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The History of Niagara-on-the-Lake

Since the retreat of glaciers over 10,000 years ago many different people called Niagara home. Settlement of refugees after the American Revolution created dramatic changes to the land.  The town started out as the most important community in Ontario, and for decades remained an important legislative and judicial centre.


Bird Stone

Bird Stone

Niagara’s First People

Native People have inhabited Niagara for over 11,000 years, long before European explorers “discovered” the Americas in the 15th century.  These earliest inhabitants were nomadic hunters and gatherers. Over time, Native settlements became more permanent as the cultivation of crops became an increasingly important food source. Around 1300 AD, distinctive nations emerged, including the Neutral Nation, which inhabited Niagara until they were overcome by the Iroquois around 1650.

Following the Neutral demise, Seneca and Mississauga settled briefly in the Niagara Region.



Belt Plate

Butler’s Rangers Belt Plate


Col. John Butler

Col. John Butler

The First Loyalists

The United Empire Loyalists were American colonists who adhered to the unity of the British Empire and joined the Royal Standard in American before the Treaty of Separation (1783). They were multiethnic, multiracial, of various social standing and religiously diverse.

They sacrificed their lives, homes, lands and goods to live apart from republican Americans believing that injustices should be worked out under the British system of government. Nearly 80,000 refugees fled to Québec, the Maritimes, England, the British Caribbean and Africa. Some 5,000 came to Niagara to pioneer again.



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1790s engraving of the lower landing

1790s engraving of the lower landing at Queenston by Strictland


A proclamation by Lt. Gov. John Graves Simcoe offering

A proclamation by Lt. Gov. John Graves Simcoe offering
land in an attempt to populate Upper Canada

The Capital Years 1792-1796

The creation of Upper Canada occurred on December 26th 1791.  The British Parliament John Graves Simcoe the first Lieutenant Governor and Newark (now Niagara-on-the-Lake) became the capital.  This laid the foundation for today’s Ontario.

Establishing Order in Upper Canada.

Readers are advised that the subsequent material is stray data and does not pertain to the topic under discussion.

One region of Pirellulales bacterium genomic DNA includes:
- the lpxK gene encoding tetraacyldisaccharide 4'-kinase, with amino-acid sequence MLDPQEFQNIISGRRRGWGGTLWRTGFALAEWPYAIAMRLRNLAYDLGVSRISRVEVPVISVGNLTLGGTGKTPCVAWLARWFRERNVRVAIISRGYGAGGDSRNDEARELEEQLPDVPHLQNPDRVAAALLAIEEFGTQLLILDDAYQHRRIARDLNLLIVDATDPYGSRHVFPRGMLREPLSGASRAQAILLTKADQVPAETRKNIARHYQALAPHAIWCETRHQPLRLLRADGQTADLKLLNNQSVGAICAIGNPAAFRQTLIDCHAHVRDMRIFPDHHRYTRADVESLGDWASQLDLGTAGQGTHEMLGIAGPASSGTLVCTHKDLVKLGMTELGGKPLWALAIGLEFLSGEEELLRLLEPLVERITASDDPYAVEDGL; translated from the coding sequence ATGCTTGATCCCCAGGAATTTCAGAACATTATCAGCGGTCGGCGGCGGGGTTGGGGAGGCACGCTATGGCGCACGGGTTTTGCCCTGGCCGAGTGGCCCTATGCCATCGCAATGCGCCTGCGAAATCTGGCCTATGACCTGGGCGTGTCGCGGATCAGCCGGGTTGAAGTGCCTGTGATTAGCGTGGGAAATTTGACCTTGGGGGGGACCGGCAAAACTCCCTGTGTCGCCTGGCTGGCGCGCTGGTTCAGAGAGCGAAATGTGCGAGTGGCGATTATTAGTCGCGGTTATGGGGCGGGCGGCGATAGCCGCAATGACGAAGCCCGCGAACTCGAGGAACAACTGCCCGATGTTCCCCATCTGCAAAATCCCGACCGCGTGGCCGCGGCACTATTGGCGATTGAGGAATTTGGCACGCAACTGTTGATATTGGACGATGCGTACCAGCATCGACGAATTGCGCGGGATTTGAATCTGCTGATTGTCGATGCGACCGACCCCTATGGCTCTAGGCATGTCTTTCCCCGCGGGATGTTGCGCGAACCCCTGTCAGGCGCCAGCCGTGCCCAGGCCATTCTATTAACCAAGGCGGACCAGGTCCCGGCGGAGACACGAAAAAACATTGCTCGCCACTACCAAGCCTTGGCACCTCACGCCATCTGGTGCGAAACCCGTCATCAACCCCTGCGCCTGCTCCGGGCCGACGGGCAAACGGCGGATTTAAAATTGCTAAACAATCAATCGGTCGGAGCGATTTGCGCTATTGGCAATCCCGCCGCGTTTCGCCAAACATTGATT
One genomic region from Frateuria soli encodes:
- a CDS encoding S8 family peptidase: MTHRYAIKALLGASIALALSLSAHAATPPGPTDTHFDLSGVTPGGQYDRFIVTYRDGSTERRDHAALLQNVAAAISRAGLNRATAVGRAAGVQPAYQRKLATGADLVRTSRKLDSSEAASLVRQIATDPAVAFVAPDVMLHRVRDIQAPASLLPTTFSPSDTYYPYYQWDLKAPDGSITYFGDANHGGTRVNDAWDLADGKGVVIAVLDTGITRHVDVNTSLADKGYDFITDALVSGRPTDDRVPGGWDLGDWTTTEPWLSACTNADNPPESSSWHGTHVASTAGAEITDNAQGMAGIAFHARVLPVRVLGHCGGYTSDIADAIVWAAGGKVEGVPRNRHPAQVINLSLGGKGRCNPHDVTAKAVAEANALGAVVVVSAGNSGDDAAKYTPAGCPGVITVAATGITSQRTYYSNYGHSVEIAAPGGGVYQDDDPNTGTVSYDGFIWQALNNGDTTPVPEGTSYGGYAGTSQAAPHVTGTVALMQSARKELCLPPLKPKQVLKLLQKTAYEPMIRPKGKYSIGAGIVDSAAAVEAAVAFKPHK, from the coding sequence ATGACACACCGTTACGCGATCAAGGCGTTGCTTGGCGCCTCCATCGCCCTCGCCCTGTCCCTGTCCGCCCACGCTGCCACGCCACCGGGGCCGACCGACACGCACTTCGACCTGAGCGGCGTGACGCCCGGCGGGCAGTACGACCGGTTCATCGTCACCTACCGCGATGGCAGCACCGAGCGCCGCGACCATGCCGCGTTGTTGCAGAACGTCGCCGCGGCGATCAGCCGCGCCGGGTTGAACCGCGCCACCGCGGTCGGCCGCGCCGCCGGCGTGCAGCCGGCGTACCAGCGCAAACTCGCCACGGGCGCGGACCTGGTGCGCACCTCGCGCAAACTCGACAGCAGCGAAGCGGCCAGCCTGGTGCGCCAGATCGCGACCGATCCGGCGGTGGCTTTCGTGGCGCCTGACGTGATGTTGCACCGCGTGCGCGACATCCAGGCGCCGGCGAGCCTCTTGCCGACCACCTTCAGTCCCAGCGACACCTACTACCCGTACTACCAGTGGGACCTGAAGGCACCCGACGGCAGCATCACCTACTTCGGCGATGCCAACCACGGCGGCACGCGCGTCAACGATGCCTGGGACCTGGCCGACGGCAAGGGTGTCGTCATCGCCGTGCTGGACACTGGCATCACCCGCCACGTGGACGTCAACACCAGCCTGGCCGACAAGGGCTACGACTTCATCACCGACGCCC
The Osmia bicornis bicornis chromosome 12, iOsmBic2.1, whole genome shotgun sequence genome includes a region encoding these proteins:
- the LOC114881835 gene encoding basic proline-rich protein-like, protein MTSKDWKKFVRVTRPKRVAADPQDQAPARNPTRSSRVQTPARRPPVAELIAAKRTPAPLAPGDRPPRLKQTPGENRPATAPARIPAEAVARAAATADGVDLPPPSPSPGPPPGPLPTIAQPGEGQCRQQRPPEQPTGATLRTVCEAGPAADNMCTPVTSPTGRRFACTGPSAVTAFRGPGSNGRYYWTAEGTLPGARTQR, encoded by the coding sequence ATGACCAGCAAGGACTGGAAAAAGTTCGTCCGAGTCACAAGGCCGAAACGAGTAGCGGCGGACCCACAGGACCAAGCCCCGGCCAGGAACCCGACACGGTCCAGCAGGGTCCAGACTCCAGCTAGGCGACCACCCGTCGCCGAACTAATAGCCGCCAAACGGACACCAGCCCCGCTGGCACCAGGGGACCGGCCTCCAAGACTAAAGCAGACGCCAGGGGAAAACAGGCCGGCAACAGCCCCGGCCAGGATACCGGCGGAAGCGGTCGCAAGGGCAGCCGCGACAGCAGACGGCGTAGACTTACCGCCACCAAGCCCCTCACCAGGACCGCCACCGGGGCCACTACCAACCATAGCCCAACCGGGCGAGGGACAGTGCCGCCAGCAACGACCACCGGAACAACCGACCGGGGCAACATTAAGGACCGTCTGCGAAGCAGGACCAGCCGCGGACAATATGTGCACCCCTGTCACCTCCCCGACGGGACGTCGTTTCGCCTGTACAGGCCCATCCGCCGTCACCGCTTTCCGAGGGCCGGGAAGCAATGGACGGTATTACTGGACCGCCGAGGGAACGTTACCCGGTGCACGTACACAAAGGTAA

Many of those involved in the Parliament and in early commerce came from the Thirteen Colonies that are now the United States – mainly from New York, Pennsylvania and Ohio.  When the American Revolution broke out, they chose to remain loyal to the Crown and Great Britain.

Originally, the Loyalists or their families, before crossing the Atlantic had come from Great Britain, the German states, Switzerland, nearly all other European countries and Africa. All shared a British-North American culture and ideals.

Accomplishments of the Parliament in Newark

  1. The Government would be modelled on that of Great Britain
  2. All British statutes and court decisions would become law in Upper Canada in so far as applicable
  3. All rights and liberties enjoyed in Great Britain would also be enjoyed by Upper Canadians
  4. Upper Canadian society would be based on that of Great Britain – structure, ethics and ideals
  5. Slavery would be phased out in Upper Canada before anywhere else in the British Empire or most of the United States
  6. The Law Society of Upper Canada was born in Newark


Escaped Slave ad in Upper Canada Gazette

Escaped Slave ad in Upper Canada Gazette

A Mortal Wound to Slavery

The issue of freedom was high on the agenda of the first sessions of Parliament.  A summary of “an act to prevent the further introduction of slaves and to limit the terms of contracts for servitude with the province (passed 9 July 1793 – Chapter VII 33rd George III A.D. 1793 Second Session).

Slavery and Freedom

  1. No more slaves may be brought into Upper Canada
  2. Slaves already in Upper Canada will remain slaves
  3. The children of slaves will be freed upon reaching 25 years of age – accurate records will be kept regarding the birth date of such children
  4. Children born to the children of slaves are free


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Sir Isaac Brock